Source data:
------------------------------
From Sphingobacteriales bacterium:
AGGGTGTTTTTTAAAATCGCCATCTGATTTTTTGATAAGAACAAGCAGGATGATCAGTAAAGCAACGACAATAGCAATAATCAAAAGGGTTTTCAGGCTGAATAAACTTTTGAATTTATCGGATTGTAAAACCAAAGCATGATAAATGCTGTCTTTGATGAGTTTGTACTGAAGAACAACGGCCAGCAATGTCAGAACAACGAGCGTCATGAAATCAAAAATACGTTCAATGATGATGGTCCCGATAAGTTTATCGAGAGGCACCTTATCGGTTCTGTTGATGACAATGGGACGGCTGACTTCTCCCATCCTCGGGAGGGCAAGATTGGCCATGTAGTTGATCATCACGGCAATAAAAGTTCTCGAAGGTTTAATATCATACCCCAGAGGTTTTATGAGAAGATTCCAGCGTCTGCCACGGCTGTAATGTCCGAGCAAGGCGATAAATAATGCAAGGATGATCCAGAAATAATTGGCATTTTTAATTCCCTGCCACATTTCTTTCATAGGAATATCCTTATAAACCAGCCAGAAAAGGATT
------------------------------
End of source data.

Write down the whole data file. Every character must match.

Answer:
From Sphingobacteriales bacterium:
AGGGTGTTTTTTAAAATCGCCATCTGATTTTTTGATAAGAACAAGCAGGATGATCAGTAAAGCAACGACAATAGCAATAATCAAAAGGGTTTTCAGGCTGAATAAACTTTTGAATTTATCGGATTGTAAAACCAAAGCATGATAAATGCTGTCTTTGATGAGTTTGTACTGAAGAACAACGGCCAGCAATGTCAGAACAACGAGCGTCATGAAATCAAAAATACGTTCAATGATGATGGTCCCGATAAGTTTATCGAGAGGCACCTTATCGGTTCTGTTGATGACAATGGGACGGCTGACTTCTCCCATCCTCGGGAGGGCAAGATTGGCCATGTAGTTGATCATCACGGCAATAAAAGTTCTCGAAGGTTTAATATCATACCCCAGAGGTTTTATGAGAAGATTCCAGCGTCTGCCACGGCTGTAATGTCCGAGCAAGGCGATAAATAATGCAAGGATGATCCAGAAATAATTGGCATTTTTAATTCCCTGCCACATTTCTTTCATAGGAATATCCTTATAAACCAGCCAGAAAAGGATT